HOUSTON - U.S. crude-oil futures inched higher to move back above the psychologically significant $90-a-barrel barrier Thursday as some traders said the market is at a crossroads following the steep selloff so far this month.
The July contract for light, sweet crude on the New York Mercantile Exchange settled 0.9%, or 76 cents, higher at $90.66 a barrel after closing at $89.90 Wednesday, when it fell below $90 for the first time in seven months.
The move to the $90 threshold has prompted traders to do some "damage assessment" after U.S. crude futures have fallen 10% so far this month, said Tim Evans, an analyst with Citi Futures Perspective.
"Is it a price opportunity [for a move up], or the indication of a bear market?" he said, adding that "today we are performing triage" after the recent fall.
Kyle Cooper, managing partner of IAF Energy Advisors, said that the rebound was a natural reaction to a precipitous fall, adding that around $90, crude was getting close to "fair value."
"I don't think it's really out of whack anymore," he said.
Traders said that if futures maintain a sustained move below $90 a barrel, they would likely continue to tumble to $85.
"If we start making new lows again, that'll be the signal that the downtrend is gaining traction," said Andy Lebow, an oil analyst with Jefferies & Co.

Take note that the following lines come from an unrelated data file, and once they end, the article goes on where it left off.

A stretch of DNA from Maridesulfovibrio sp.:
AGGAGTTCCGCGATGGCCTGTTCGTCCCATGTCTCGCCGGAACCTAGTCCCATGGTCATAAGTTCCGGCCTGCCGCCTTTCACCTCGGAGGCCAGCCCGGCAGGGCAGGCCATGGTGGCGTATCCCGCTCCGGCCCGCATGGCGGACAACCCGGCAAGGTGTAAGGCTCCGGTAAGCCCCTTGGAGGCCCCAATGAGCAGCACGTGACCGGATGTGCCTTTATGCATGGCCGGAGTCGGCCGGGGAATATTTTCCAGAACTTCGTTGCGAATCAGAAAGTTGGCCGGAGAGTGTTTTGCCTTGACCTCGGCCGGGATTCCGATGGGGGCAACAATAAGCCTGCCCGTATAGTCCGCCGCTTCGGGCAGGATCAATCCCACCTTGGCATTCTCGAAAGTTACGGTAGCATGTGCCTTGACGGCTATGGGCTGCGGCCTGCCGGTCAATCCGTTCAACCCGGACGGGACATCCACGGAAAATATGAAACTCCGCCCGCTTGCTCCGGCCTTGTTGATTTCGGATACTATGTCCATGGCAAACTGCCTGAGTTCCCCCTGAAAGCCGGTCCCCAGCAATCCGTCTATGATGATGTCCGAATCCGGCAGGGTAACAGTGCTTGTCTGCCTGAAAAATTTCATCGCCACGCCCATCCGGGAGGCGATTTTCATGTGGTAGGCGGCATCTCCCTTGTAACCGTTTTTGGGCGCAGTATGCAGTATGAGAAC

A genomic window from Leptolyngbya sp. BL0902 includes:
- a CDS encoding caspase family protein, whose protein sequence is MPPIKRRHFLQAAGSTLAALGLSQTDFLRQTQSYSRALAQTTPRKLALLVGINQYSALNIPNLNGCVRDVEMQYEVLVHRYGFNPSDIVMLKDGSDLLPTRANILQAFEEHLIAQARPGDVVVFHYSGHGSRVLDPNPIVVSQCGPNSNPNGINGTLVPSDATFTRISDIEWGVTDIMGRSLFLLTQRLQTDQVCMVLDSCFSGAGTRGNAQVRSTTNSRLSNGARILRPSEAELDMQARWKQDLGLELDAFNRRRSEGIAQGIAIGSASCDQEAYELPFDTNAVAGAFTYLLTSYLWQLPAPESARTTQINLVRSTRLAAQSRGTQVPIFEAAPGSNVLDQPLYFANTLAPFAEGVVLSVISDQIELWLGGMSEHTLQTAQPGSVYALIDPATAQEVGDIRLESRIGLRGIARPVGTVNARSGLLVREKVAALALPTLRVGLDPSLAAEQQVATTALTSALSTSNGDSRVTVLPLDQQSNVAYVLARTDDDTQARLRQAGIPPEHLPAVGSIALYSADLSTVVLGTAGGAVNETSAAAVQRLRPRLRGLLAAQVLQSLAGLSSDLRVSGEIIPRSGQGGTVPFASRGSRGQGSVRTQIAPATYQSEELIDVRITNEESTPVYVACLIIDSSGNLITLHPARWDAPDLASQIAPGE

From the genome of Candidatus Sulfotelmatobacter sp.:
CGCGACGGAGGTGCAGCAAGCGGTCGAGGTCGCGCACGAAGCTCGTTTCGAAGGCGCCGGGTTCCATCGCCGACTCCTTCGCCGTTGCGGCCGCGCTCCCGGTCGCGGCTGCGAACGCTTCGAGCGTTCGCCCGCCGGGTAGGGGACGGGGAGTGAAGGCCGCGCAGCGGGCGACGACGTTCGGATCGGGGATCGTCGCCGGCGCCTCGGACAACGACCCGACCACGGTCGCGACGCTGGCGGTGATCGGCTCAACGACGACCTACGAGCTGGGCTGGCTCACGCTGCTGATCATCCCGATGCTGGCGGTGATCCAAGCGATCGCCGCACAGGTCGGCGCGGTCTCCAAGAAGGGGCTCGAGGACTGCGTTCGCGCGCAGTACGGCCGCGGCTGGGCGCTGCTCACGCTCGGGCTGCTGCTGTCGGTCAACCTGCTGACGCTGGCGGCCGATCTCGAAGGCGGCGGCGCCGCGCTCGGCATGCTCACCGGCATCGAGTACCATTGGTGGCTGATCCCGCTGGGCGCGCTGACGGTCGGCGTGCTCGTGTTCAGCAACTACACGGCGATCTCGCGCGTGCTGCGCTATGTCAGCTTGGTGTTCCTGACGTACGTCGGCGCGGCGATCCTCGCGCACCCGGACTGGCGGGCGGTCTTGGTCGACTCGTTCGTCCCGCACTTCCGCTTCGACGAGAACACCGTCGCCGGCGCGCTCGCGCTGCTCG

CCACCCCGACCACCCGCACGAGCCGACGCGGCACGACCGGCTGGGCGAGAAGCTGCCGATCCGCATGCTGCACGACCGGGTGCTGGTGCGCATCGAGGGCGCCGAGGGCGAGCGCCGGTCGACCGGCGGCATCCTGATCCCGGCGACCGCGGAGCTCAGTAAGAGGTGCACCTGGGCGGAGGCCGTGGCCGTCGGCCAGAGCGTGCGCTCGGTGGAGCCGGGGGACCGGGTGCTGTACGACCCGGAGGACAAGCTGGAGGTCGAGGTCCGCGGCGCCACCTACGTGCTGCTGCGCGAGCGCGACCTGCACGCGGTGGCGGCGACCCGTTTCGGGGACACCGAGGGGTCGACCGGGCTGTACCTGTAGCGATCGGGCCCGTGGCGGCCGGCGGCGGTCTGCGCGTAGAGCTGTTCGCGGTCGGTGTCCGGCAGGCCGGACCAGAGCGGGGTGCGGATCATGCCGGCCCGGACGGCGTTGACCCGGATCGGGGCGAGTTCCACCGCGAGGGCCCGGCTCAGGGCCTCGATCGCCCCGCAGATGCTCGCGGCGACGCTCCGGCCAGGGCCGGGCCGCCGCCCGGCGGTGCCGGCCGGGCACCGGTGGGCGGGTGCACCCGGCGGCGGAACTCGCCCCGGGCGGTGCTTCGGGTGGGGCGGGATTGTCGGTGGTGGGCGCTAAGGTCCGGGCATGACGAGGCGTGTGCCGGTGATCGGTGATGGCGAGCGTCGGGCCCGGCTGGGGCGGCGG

Phil Flynn, an analyst with PFG Best, said that the crude market was "testing the lower end of the trading range," but that its inability to sustain earlier gains was an indication that "the concerns of the last couple of days haven't gone away." He was referring to worries that resurgent worries about the euro-zone debt crisis could cut both global economic expansion and demand for crude.
Meanwhile, July ICE Brent futures gained 99 cents, or 0.9% to $106.55.
Traders also were monitoring the progress of talks in Baghdad among Iran and world powers--the U.S., U.K., China, Germany and France--on Tehran's nuclear ambitions. Wednesday's marked optimism on talk of a possible agreement gave way to more caution Thursday. Iran demanded that the West ease sanctions on Iran oil exports prior to additional negotiations.
The clash over Iran's nuclear ambitions raised fears that Tehran might move to disrupt crude supplies.
These fears may have contributed to the small pop seen in crude prices earlier in the day, but soon traders "ran out of reasons to be buying, and euro concerns creeped back into their minds," Flynn said.
Copyright (c) 2012 Dow Jones & Company, Inc.
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